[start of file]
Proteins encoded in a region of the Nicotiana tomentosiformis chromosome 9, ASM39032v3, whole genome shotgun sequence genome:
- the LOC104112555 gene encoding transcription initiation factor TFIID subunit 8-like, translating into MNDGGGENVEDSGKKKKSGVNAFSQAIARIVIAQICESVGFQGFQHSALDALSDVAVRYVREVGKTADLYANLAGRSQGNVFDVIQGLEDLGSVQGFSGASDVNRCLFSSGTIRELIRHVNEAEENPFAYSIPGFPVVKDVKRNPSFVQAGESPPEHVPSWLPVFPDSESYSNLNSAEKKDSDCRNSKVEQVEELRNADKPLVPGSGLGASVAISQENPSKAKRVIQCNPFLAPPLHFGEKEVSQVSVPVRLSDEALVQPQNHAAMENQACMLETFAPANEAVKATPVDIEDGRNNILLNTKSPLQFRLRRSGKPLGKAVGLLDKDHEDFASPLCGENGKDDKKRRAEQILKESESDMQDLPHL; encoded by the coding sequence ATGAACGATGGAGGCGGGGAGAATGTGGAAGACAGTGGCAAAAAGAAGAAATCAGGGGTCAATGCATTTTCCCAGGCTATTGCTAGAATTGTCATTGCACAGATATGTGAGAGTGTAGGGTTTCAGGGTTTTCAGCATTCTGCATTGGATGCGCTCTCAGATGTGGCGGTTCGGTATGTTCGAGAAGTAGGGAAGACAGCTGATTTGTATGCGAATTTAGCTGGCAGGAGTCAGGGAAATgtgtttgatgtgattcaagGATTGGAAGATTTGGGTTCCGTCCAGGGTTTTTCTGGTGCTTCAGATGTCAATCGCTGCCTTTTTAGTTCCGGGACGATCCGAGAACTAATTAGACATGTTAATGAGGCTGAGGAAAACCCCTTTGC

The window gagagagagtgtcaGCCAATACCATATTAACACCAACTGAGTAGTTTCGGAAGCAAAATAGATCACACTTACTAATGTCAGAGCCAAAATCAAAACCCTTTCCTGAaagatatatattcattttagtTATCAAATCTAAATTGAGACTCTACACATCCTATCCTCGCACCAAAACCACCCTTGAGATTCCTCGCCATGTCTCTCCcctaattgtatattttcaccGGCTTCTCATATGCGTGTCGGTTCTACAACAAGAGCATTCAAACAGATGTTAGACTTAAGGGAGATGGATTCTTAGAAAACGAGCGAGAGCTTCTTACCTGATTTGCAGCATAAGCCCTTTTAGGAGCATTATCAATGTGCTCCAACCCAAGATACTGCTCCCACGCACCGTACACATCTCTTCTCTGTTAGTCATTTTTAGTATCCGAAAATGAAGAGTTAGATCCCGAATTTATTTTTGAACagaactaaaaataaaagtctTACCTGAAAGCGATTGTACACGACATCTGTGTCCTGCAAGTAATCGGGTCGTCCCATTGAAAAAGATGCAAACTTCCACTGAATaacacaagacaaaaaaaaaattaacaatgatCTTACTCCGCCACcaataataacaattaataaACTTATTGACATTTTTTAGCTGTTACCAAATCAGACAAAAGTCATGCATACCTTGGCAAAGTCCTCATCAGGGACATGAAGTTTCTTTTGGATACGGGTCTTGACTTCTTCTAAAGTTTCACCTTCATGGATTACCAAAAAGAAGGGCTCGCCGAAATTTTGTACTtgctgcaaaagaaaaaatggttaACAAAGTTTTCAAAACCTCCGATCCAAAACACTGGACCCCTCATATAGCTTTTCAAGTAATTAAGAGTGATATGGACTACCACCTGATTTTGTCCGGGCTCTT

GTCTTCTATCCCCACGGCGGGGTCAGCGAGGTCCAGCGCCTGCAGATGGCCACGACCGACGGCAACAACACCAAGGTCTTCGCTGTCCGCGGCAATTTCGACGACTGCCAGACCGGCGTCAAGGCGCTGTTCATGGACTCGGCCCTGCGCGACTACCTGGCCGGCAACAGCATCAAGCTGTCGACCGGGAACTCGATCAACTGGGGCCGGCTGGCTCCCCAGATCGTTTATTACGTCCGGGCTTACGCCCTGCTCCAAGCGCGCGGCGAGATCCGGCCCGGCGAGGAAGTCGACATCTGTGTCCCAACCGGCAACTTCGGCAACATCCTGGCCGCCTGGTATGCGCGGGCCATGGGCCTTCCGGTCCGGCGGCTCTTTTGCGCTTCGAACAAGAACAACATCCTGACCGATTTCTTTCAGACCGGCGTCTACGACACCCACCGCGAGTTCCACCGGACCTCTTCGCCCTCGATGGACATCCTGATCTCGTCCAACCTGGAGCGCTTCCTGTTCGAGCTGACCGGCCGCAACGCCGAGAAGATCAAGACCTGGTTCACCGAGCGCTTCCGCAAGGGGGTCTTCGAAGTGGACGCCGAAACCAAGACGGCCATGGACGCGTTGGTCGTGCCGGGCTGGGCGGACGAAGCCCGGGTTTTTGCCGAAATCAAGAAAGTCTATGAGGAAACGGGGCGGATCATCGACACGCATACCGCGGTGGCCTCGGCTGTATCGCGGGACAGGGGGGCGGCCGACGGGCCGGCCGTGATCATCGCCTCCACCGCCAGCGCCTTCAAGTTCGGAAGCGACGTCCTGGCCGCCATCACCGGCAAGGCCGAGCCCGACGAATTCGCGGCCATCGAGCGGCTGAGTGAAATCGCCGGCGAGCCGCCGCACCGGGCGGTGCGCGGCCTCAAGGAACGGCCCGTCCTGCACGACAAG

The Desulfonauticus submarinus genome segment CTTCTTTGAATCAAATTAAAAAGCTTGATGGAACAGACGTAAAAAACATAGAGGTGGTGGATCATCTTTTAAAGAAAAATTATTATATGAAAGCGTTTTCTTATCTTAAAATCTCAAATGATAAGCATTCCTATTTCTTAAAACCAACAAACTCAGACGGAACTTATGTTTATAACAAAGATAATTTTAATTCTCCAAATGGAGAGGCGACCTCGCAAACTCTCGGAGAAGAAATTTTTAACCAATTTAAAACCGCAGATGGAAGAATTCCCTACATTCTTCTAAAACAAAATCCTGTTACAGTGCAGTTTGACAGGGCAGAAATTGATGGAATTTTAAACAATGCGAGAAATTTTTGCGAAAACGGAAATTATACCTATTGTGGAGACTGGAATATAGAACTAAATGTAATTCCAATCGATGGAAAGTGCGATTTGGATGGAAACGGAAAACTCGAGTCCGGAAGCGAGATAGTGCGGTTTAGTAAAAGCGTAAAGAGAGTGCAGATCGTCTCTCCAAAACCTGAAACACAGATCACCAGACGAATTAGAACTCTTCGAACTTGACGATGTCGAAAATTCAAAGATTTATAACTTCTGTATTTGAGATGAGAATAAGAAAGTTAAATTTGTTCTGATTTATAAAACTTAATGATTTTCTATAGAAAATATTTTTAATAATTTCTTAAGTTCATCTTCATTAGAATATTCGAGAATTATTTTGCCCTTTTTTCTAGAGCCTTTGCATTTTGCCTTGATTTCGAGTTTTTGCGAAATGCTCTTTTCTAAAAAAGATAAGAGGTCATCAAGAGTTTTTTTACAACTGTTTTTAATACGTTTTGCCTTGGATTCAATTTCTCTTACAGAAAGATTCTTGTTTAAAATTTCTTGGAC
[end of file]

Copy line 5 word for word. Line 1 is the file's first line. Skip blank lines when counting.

The Desulfonauticus submarinus genome segment CTTCTTTGAATCAAATTAAAAAGCTTGATGGAACAGACGTAAAAAACATAGAGGTGGTGGATCATCTTTTAAAGAAAAATTATTATATGAAAGCGTTTTCTTATCTTAAAATCTCAAATGATAAGCATTCCTATTTCTTAAAACCAACAAACTCAGACGGAACTTATGTTTATAACAAAGATAATTTTAATTCTCCAAATGGAGAGGCGACCTCGCAAACTCTCGGAGAAGAAATTTTTAACCAATTTAAAACCGCAGATGGAAGAATTCCCTACATTCTTCTAAAACAAAATCCTGTTACAGTGCAGTTTGACAGGGCAGAAATTGATGGAATTTTAAACAATGCGAGAAATTTTTGCGAAAACGGAAATTATACCTATTGTGGAGACTGGAATATAGAACTAAATGTAATTCCAATCGATGGAAAGTGCGATTTGGATGGAAACGGAAAACTCGAGTCCGGAAGCGAGATAGTGCGGTTTAGTAAAAGCGTAAAGAGAGTGCAGATCGTCTCTCCAAAACCTGAAACACAGATCACCAGACGAATTAGAACTCTTCGAACTTGACGATGTCGAAAATTCAAAGATTTATAACTTCTGTATTTGAGATGAGAATAAGAAAGTTAAATTTGTTCTGATTTATAAAACTTAATGATTTTCTATAGAAAATATTTTTAATAATTTCTTAAGTTCATCTTCATTAGAATATTCGAGAATTATTTTGCCCTTTTTTCTAGAGCCTTTGCATTTTGCCTTGATTTCGAGTTTTTGCGAAATGCTCTTTTCTAAAAAAGATAAGAGGTCATCAAGAGTTTTTTTACAACTGTTTTTAATACGTTTTGCCTTGGATTCAATTTCTCTTACAGAAAGATTCTTGTTTAAAATTTCTTGGAC